Not long after Dawn Segal parlayed a high ballot position into a Philadelphia judgeship, a corrupt colleague pulled her into the middle of an FBI investigation.

"I got something in front of you at one o'clock today," Municipal Court Judge Joseph C. Waters Jr. told Segal in a telephone conversation in 2011, as he asked her to give favorable treatment to a politically connected defendant appearing before her in a minor lawsuit.

"Oh, OK. OK," Segal said, unaware that federal agents had secretly recorded that conversation - and others in which Waters asked for favors in cases.

The federal wiretaps show that she repeatedly called Waters back after ruling to tell him she had helped out.

"I took care of it," she said in one call. In another, she told him: "All for you. Anything."

Waters is now in federal prison on a fraud conviction.

Segal, 56, a former deputy city solicitor, is fighting to keep the job she won after challenging Democratic Party bosses. She has been suspended from Municipal Court as she awaits a verdict in her ethics case before the state Court of Judicial Discipline.

In a 21-page legal filing this week, Segal acknowledged that she was wrong in fielding Waters' calls, in failing to report them to judicial authorities, and in deciding not to recuse herself from the cases.

But Segal insisted that she decided all of the legal matters based on merit and was not swayed by Waters' requests.

"We vehemently deny that her conduct . . . prejudiced the administration of justice," her lawyer, Stuart L. Haimowitz, said in the filing to the disciplinary court.

As for her return calls to Waters, Segal said that although she let him believe she was "helping him out," she had actually ruled on the facts of the cases and judged them only on their merits.

The filing said Segal still cannot explain why she continued her improper contacts with Waters for 10 months.

Segal is one of several judges who have been swept up in the FBI's investigation of judicial corruption in Philadelphia.

In 2013, nine judges from the now-defunct Traffic Court were indicted.

The FBI's investigation also led to felony charges filed in March against Municipal Court Judge Joseph J. O'Neill, who authorities say lied to federal agents during the investigation. His trial is pending.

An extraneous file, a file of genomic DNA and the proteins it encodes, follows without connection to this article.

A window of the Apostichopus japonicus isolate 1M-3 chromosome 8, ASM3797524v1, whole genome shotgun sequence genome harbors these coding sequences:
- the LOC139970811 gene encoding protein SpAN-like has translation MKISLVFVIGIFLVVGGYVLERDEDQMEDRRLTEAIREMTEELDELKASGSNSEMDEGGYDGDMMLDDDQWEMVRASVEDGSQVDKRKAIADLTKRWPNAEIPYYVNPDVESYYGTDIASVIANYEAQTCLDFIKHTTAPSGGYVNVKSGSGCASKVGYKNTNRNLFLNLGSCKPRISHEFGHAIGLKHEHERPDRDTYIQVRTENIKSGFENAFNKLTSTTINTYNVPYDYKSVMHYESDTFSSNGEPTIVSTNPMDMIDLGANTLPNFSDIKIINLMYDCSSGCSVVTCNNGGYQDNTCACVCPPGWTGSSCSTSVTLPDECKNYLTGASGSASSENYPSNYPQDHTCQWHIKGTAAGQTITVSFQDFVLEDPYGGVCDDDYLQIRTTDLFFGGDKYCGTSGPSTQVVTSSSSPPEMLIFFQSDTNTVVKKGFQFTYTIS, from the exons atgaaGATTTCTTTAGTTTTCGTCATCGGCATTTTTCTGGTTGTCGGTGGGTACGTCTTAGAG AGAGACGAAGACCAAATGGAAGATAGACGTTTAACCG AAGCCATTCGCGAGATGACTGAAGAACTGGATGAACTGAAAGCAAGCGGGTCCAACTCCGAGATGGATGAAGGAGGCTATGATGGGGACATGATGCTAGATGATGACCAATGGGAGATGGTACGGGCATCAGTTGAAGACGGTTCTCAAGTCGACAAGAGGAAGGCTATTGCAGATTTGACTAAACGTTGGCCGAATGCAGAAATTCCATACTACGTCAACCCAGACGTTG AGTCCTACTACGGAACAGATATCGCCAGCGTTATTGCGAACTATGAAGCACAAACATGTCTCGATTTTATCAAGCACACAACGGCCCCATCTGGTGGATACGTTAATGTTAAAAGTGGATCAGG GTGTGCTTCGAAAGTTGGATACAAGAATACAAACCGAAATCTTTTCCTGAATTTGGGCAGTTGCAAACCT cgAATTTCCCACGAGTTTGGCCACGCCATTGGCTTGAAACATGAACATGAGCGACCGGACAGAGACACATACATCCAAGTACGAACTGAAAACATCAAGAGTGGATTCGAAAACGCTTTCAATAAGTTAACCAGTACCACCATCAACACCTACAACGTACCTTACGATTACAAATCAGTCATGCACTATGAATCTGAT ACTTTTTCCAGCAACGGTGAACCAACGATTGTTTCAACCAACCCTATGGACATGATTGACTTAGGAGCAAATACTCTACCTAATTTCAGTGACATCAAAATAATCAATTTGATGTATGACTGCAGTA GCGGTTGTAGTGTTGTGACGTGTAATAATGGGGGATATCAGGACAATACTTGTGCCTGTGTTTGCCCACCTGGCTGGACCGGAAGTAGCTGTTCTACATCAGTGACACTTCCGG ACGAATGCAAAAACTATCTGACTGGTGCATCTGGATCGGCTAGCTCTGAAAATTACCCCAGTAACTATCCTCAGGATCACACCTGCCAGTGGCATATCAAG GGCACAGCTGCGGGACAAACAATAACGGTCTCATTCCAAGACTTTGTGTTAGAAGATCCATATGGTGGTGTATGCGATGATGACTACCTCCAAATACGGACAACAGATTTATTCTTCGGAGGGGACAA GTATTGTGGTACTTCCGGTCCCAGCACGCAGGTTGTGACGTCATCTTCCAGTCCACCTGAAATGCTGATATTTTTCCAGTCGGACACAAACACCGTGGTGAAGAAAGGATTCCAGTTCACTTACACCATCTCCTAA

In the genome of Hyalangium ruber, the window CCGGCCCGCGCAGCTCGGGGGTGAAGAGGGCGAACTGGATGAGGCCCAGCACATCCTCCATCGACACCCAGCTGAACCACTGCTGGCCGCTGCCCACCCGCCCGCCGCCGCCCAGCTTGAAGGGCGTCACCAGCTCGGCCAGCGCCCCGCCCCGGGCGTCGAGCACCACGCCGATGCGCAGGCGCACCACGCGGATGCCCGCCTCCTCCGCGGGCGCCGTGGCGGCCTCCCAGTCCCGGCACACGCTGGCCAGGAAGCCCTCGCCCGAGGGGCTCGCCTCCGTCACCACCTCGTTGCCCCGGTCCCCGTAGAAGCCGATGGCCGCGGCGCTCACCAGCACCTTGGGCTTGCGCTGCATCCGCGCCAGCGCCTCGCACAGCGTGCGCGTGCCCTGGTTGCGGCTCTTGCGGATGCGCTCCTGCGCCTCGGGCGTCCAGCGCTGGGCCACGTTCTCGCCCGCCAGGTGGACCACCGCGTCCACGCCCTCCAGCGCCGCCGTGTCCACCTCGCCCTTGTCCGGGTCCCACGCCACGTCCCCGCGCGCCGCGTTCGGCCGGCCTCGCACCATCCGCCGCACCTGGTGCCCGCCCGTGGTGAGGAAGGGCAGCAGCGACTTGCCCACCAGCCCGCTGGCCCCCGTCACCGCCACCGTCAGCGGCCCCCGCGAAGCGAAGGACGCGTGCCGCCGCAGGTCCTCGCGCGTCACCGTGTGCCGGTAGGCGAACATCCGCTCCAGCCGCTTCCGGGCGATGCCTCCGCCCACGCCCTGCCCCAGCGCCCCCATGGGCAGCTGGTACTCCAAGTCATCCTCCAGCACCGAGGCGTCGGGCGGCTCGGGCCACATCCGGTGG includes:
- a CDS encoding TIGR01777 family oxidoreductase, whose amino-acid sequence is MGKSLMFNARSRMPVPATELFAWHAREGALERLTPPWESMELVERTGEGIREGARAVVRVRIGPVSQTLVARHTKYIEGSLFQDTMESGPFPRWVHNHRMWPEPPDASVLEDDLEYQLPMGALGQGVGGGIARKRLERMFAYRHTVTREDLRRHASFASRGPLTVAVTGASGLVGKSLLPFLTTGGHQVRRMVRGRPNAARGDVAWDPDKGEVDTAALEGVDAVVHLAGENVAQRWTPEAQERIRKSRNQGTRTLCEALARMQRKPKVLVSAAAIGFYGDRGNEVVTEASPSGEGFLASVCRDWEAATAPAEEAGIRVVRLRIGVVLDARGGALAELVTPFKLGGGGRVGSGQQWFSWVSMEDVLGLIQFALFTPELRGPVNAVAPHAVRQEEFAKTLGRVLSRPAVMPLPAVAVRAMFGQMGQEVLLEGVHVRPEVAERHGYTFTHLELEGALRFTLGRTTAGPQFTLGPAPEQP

And in December, Common Pleas Court Judge Angeles Roca was charged with ethics violations. She is suspended without pay pending the outcome of her trial before the state judicial panel.

She is accusing of asking Waters to seek Segal's help in a civil case involving Roca's son, a barber facing a hearing over $5,000 in back taxes. Roca faces many of the same charges that were lodged against Segal, including bringing the judiciary into disrepute. A date has yet to be set for Roca's trial.

Municipal Court, with 30 judges, handles minor civil lawsuits and holds preliminary hearings on criminal cases. It decides if criminal cases advance to Common Pleas Court, which has 100 judges.

The FBI investigation of the two courts surfaced in 2013, when federal prosecutors subpoenaed records from the campaigns of Segal, Roca, Waters, and O'Neill.

Prosecutors later filed criminal charges against Waters and O'Neill. Segal and Roca face only civil ethics charges.

In March 2015, state judicial investigators released their initial allegations against Segal.

At a judicial hearing in January, Segal acknowledged making some mistakes, but insisted that all of her legal decisions were grounded in the law.

In her filing this week, Segal made one final pitch to the court before it issues its verdict, which is expected soon.

A key part of Segal's defense is her assertion that she wanted to promptly report her contacts with Waters but was asked by federal prosecutors to keep the investigation confidential.

Prosecutors for the judicial court noted that more than two years passed between Waters' first call to Segal and the time a federal prosecutor asked her not to talk about the investigation.

Segal did not directly address why she did not report Waters' conduct to state officials during those many months.

She first notified state authorities about it on Sept. 29, 2014. That was five days after Waters' arrest was announced and details of Segal's involvement with his maneuvers became public.

One of the most serious judicial charges against Segal involves a felony gun charge she reduce to a misdemeanor after getting a call from Waters. After her ruling, she called Waters to say she resolved "your friend's thing."

Segal's filing said she made a legal error in lowering the gun charge, but that it was "not unusual" for judges to make that kind of mistake in Philadelphia.

She said that she "had no criminal law experience" before joining the bench, having previously focused mainly on civil cases.

The felony gun case was part of an elaborate FBI sting operation to catch Waters. It was a phony arrest, and the defendant in the case was an FBI plant.

In a novel argument, Segal's filing questioned whether there was any basis for the judicial charges against her because everything involved in the arrest had been fabricated.

"As a matter of law, 'special consideration' cannot be given to someone who does not exist and was not facing any actual criminal charges," the filing said.

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